That special someone

Starting a new job can be tough. You’re the new person in an office of established employees and, at times, you can feel like you’re alone on an island. Imagine how much easier the transition would be if there were someone at work that could help you learn the corporate culture, help you cultivate new contacts, and even boost your morale.

“Mentors must be able to supply support and guidance without micromanaging their protgs,” says Joanna Puglisi, vice president of the Chicagoland Region of Accountemps. “Mentors should not direct their protgs’ careers, but help guide them.”

Smart Business spoke to Puglisi about how a healthy relationship between a protg and a mentor can be satisfying and long-lasting.

Why have so few financial executives not had a mentor during their career?
One of the main reasons is that many companies don’t offer a formal mentoring program. Another reason is that professionals at all levels have many demands on their time and may find it difficult to commit adequate time to a mentoring relationship. At some companies, a mentoring program is standard and part of the orientation process for all employees. There are even companies that compensate their managers for time mentoring other employees. The biggest problem is a lack of awareness by a company that a mentoring program can be beneficial to employees.

What are the benefits of a mentor relationship?
Mentoring is crucial for fostering talent, promoting best practices and transferring wisdom. Mentors can offer introductions to key industry contacts and give the up-and-coming professional an insider’s perspective of the business.

For those who have successfully climbed the career ladder and are acting as mentors, there can be significant personal satisfaction in sharing the knowledge and expertise they learned along the way with beginning professionals.

How can beginning professionals specifically benefit from this relationship?
A mentoring relationship often helps them better understand the relevance of their overall contribution to the company’s big picture. A mentor can work with them to enhance their technical abilities, and also increase their value to the organization by suggesting areas outside their current responsibilities that can prepare them for the next level.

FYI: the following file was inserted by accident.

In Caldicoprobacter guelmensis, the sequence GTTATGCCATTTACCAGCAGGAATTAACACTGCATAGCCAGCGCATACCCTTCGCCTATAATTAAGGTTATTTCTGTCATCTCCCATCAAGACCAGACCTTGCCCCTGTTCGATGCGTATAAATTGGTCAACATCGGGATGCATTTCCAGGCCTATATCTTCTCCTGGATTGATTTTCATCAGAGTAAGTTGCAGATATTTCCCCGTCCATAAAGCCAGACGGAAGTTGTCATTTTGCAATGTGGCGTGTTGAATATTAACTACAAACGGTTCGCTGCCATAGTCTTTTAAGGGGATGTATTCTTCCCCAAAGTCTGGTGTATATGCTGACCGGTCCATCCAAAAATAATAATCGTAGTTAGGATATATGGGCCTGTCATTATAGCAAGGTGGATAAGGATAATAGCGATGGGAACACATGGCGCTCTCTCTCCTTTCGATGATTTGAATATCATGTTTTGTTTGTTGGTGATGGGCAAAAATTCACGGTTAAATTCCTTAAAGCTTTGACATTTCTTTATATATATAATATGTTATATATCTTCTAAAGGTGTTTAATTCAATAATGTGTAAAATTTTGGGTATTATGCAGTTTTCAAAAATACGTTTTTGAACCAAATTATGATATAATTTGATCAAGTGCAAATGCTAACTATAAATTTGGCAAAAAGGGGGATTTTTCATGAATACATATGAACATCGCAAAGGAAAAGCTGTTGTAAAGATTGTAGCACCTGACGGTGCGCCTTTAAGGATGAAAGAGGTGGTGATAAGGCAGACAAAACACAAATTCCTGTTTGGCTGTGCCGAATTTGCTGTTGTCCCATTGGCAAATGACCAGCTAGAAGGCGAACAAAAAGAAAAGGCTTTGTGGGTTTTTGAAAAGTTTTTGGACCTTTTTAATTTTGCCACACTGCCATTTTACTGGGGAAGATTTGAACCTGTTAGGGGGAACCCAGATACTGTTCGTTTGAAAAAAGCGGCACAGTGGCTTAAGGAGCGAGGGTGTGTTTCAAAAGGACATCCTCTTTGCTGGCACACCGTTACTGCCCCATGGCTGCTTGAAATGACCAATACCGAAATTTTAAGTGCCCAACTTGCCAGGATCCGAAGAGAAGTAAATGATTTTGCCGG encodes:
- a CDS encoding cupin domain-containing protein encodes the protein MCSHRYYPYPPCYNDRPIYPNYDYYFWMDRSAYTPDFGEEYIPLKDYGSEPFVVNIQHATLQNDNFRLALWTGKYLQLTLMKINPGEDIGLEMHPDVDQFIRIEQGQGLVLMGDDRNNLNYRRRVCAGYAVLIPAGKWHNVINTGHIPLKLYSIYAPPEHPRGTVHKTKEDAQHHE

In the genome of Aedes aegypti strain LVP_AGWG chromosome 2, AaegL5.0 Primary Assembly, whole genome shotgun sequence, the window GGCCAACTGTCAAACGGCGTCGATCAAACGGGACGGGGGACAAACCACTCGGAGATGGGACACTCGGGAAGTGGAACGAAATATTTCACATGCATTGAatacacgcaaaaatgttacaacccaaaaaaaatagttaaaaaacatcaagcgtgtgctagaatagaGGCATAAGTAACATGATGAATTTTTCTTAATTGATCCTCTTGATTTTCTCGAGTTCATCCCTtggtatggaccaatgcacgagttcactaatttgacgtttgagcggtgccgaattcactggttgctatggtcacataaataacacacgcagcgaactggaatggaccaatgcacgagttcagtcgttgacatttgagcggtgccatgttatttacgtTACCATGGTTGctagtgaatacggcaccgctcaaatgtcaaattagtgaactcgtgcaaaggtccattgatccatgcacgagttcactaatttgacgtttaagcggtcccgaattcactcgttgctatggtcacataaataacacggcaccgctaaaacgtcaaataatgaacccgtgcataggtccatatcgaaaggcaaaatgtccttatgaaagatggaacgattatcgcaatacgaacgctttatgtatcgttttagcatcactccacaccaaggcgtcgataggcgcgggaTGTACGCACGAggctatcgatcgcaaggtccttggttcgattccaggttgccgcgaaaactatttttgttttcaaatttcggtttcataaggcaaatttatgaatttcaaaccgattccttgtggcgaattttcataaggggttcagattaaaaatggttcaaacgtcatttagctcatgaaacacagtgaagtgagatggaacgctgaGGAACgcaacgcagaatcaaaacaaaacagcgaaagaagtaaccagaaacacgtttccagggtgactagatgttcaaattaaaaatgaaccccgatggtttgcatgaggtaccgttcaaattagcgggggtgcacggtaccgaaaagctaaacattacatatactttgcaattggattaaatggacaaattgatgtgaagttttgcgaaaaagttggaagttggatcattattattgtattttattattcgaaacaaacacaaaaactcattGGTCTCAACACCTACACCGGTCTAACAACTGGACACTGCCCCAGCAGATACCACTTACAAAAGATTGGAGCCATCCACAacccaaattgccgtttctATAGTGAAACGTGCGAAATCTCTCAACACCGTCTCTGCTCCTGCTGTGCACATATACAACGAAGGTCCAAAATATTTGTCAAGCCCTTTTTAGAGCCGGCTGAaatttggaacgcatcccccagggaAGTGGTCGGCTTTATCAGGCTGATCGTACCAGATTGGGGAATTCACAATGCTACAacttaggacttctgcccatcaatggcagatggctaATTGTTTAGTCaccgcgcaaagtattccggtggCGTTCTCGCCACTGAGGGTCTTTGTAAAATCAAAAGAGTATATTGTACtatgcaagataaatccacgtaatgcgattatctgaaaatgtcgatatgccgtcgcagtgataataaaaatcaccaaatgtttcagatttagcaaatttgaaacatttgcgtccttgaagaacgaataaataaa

How can employers implement a mentoring program?
First, get staff input to make sure you structure the program around their needs. If your company has human resources representatives, get their advice on the best method for the team. Before establishing the program, it’s very important to have clearly defined objectives and to know what your primary goals are.

What is the most effective way for employers to identify potential mentors?
Choose people that not only have the essential technical skills that others can emulate, but those who are also excellent communicators and coaches. Offering advice and acting as a sounding board are keys to being a good mentor. These attributes are less about the number of years on the job and more a matter of highly-developed interpersonal skills.

Employers should also make sure that protgs are not paired with their supervisors. One of the keys to a strong mentoring relationship is the ability to talk freely about a wide range of topics, from office politics to career aspirations. It’s important to maintain a sense of trust. Establishing confidentiality guidelines up front and putting expectations in writing can be very helpful in ensuring the discussions are kept private and prevent.

Who gets the ball rolling?
Sometimes, people want to give back to the company and have that natural instinct to help others, so they will volunteer to help. Other times, employees don’t know that a formal mentoring program exists until someone taps them on the shoulder and asks them to be a mentor.

What are the advantages of being asked to mentor?
Being asked to mentor shows that the company respects your work. It can enhance your value to the organization by building on your supervisory, leadership and training skills.

Finally, do you have any advice for finance professionals seeking a mentor?
A mentor can be from the same company or even another firm. The mentor doesn’t need to be older; peer relationships can be just as rewarding.

During the first meeting, the protg should be prepared with solid questions to get the relationship off to a strong start. Intelligent questions lay the groundwork for a working relationship that will hopefully last past the time frame of the formal program. Also, don’t limit yourself to one mentor. In many cases you’re better off with a circle of mentors who have expertise in a wide range of areas.

JOANNA PUGLISI is vice president of the Chicagoland Region of Accountemps. Reach her at (847) 480-7995 or [email protected].